Marc’s Harlem uptown shop, Flamekeeper’s Hat Club, is more than just a hat shop it’s a space that cultivates good energy and knowledge.

Impeccably stylish and effortlessly cool are two obvious ways to describe Marc Williamson the owner and founder of Flamekeepers Hat Club. But even more undeniable is his magnetic and positive energy – the kind that leaves you feeling more centered and balanced, even if your conversation only lasts a few moments. When I question Marc about his optimistic outlook on life – the guy started buying furniture for his store before he had even found a storefront or signed a lease – he tells me, “I’m a lover of life! Yes, there are things I could complain about or feel bad about, but there are people who have it worse than me.”

Born and raised in New York City, Marc is a self-proclaimed visual guy who’s always had a penchant for great taste. “For me it’s about taste and not style. There are so many styles out there, there’s no definitive style, but your taste is what makes you different,” he says. With over 20 plus years of experience not only selling hats, but also designing and collecting them, Marc has become a legend, not only among New York City’s stylish and dapper crowd but the world over.

Flamekeepers Hat Club, whose interior mirrors that of speakeasy ski lodge – the exact vibe Marc was going for – sits proudly on the corner of 121st and Frederick Douglas in New York City’s historic Harlem neighborhood. When asked why he chose to set-up shop in Harlem, of all places, Marc is quick to note the area’s history and charm. “I looked in the Lower East Side, Brooklyn and Harlem but I ultimately landed here because I felt like there was something special happening in the neighborhood, and I wanted to be at the ground level part of it.” And that he is.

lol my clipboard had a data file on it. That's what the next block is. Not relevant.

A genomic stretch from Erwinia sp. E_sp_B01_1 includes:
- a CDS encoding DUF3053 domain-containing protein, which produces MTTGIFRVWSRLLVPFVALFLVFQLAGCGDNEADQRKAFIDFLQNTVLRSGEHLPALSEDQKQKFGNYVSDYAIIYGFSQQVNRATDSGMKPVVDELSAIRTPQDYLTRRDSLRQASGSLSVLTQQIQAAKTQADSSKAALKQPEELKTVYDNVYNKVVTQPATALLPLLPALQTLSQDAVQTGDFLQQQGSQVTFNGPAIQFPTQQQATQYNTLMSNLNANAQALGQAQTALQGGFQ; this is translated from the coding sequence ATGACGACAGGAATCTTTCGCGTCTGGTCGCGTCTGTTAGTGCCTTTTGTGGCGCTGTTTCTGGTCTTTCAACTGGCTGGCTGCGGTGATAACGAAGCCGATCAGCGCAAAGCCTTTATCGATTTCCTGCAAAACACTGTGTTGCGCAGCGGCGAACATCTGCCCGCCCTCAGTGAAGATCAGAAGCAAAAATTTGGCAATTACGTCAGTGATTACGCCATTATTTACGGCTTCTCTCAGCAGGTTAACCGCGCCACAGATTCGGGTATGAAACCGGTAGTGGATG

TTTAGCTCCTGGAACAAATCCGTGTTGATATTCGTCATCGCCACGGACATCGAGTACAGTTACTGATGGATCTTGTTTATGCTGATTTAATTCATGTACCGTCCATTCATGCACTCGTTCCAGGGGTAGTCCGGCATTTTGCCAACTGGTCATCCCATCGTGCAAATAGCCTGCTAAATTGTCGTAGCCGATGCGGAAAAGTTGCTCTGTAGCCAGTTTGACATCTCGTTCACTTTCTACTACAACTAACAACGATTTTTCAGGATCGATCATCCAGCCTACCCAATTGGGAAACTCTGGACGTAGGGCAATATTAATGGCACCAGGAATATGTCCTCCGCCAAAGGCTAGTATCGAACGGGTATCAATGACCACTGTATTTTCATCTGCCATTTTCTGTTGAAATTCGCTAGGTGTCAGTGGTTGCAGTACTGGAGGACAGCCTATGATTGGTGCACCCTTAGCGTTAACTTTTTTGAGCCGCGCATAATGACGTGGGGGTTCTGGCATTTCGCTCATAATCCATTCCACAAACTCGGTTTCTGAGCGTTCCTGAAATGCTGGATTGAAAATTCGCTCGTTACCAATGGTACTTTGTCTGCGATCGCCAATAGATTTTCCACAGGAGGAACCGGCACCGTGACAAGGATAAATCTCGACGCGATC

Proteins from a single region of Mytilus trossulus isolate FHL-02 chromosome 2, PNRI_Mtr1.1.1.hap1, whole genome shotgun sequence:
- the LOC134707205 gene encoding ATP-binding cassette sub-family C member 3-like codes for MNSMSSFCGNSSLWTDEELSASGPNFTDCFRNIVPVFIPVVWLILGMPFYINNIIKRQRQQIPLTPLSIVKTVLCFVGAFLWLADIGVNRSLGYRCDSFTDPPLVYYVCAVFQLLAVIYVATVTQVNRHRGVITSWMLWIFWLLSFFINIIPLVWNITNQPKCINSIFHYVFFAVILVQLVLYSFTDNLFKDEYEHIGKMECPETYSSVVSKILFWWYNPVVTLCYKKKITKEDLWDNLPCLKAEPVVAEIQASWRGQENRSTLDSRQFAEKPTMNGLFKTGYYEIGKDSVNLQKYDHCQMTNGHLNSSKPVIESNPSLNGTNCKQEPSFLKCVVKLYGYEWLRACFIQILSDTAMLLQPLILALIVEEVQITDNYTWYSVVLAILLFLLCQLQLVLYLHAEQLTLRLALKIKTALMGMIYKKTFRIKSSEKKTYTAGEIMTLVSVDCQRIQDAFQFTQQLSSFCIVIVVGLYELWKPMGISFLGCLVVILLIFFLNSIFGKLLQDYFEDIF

His motto for life, which happens to be the same way he approaches fashion and business, is fairly simple, “don’t be afraid to try something new.” When I press him on how it’s shaped the decisions he’s made he tells me, “I try to tell everyone that comes in here, a little change can make all the difference. Something that life has taught me is that change is inevitable, so I’ve learned to just roll with the punches.” Which is the exact answer you’d expect from a wise soul like Marc.

Bevel Code: When most people think of working in fashion, the hat industry probably isn’t the first thing they think of. Why hats?

Marc Williamson: I actually got my start working in the hat industry back in college as a stock boy I was searching for a part-time job, had three interviews lined up and one just happened to be a hat shop downtown [in New York City]. I had the interview and was actually hired right on the spot. I spent years at that shop, growing and evolving my career, and eventually decided to strike out on my own, about three years ago, to express my own vision right here in Harlem.

BC: So you ended up working at that shop for a quite some time then? Clearly you paid your dues.

MW: Oh yeah! I worked for someone else for years before I decided it was time to do my own thing.

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BC: That grind is something you rarely hear talked about these days. Nowadays most people assume they’ll be a successful entrepreneur by 25 well on their way to being a millionaire, if not one already.

MW: I mean we’re living in a different age now, the age of information. And with social media and the Internet I won’t say that it’s not possible, but it’s certainly not possible for everyone. This is a grind for sure, especially when you’re a small business owner; there are rarely any days off and it’s a lot of hard work. You’re going to care the most about the success or the failure of your business, so you’ve got to be prepared to roll up your sleeves and get your hands dirty.

BC: Hard work aside, any other advice for our readers who are thinking about or just starting their own business?